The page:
The U.S. House has approved legislation aimed at resolving disputes between the federal government and several families over land ownership along the Texas side of the Red River.
The Red River Private Protection Act — pushed by Rep. Mac Thornberry, R-Clarendon and Sen. John Cornyn of Texas — calls for new surveys to clear up confusion over a 116-mile strip of the river, whose changing course has long fueled property fights along Texas’ border with Oklahoma.
The 253-177 vote came weeks after seven North Texas families, supported by state and county leaders, filed a federal lawsuit accusing the U.S. Bureau of Land Management of perpetuating an “arbitrary seizure” of thousands of acres of land Texans have long considered theirs.
The measure advanced after a lengthy debate that veered into partisan bickering over access to guns, Washington’s looming government shutdown and other issues unrelated to the Red River’s complicated history. While a threatened White House veto dims its chances of becoming law — assuming it passes the U.S. Senate — Texas leaders nevertheless cheered the bill's passage.
“This is a big victory for the landowners along the Red River and also for property owners everywhere who deserve to know that the federal government cannot come in and take away what they own," Texas Land Commissioner George P. Bush, who is seeking to intervene in the lawsuit, said in a statement.
The bill would require surveys of the entire disputed stretch and prevent any contested lands from being included in federal resource management plans. One provision could help some Texans buy back land they've long tended.
Though narrowly tailored to the river dispute, Thornberry called the proposal “important for property owners across the country.”
The current federal claim to the land “puts in doubt the property rights of landowners everywhere because it’s very difficult to fight the federal government,” he said on the House floor.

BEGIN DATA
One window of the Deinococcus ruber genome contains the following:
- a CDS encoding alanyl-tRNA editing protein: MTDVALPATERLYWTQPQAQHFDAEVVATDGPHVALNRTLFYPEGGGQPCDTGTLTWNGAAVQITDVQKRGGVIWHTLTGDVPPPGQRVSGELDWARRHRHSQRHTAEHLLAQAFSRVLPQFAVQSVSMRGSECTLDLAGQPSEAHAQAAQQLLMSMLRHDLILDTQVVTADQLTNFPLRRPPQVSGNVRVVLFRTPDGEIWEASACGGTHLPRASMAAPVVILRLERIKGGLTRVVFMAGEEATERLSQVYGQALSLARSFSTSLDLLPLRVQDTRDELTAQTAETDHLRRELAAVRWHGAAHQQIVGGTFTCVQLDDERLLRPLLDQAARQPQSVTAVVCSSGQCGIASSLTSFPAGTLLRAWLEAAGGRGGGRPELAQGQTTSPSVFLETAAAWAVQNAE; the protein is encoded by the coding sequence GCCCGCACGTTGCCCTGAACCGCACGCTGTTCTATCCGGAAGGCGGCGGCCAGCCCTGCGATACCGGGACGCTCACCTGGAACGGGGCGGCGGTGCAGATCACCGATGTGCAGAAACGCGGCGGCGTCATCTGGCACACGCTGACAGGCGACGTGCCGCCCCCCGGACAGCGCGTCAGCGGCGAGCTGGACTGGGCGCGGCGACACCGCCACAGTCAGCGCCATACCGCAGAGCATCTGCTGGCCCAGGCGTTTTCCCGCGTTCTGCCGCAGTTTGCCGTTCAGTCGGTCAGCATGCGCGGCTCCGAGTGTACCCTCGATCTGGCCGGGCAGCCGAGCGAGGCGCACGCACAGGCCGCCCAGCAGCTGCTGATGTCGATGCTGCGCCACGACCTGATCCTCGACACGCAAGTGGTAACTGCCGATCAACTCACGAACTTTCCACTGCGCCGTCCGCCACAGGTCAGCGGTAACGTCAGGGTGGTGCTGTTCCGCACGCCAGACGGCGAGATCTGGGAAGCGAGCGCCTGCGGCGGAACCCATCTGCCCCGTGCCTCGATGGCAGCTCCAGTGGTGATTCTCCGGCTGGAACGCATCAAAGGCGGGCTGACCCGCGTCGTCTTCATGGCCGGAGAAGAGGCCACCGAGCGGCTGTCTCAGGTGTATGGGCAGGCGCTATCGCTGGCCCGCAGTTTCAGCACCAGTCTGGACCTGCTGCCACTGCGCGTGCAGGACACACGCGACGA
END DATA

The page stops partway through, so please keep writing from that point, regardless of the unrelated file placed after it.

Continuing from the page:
The White House has threatened to veto the bill, saying it undermines federal authority.
Questions have loomed over the stretch of the river since December 2013, when bureau representatives arrived in North Texas to discuss updates to its resource management plans in Kansas, Oklahoma and Texas — specifically how the land would be used for the next 15 to 20 years.
The area includes about 90,000 acres along the Red River that the agency considers public land, with perhaps a third of it on the Texas side.
The agency says its claim comes from a 1923 U.S. Supreme Court decision that delineated the boundaries between Texas and Oklahoma and assigned the federal government the patches in between.
Federal officials have said they understand why Red River dwellers are concerned but that they have a strict responsibility to manage taxpayer resources.
But Texans have long managed swaths of that area. They hold deeds to the land and have diligently paid their local taxes.
The bureau has not fully surveyed the area, so it is not clear precisely where the public boundary lines intersect with the Texans’ property. But the agency has published a rough outline of its claim, which appears to threaten about 170 tracts of otherwise private land.
It does not expect to decide what to do with the land until 2018, leaving Texans in limbo.
For more than a year, Gov. Greg Abbott and other high-profile Texans have called the bureau’s claim a “federal land grab.”
Some U.S. House Democrats on Wednesday instead called Thornberry’s bill a “Texas land grab.”
Rep. Niki Tsongas, a Massachusetts Democrat, said she felt for the Texas landowners but was worried that allowing the Texas General Land Office to survey the border — as the bill stipulates — would undermine federal authority.
But many of the concerns from Democrats were unrelated to the bill itself. Instead, they accused Republicans of using the bill to avoid a debate on gun control and other issues.
“What we’re doing here is a waste of time,” said Rep. Jim McGovern of Massachusetts. “This bill isn’t going anywhere.”
On Tuesday, the White House said the president’s senior advisers would recommend that he veto the bill, should it land on his desk.
“The Administration shares the goal of providing legal certainty to property owners along the Red River, but strongly opposes the approach of voiding or nullifying federal surveys,” a White House release read.
The bureau has said it does not plan to survey the 116-mile strip.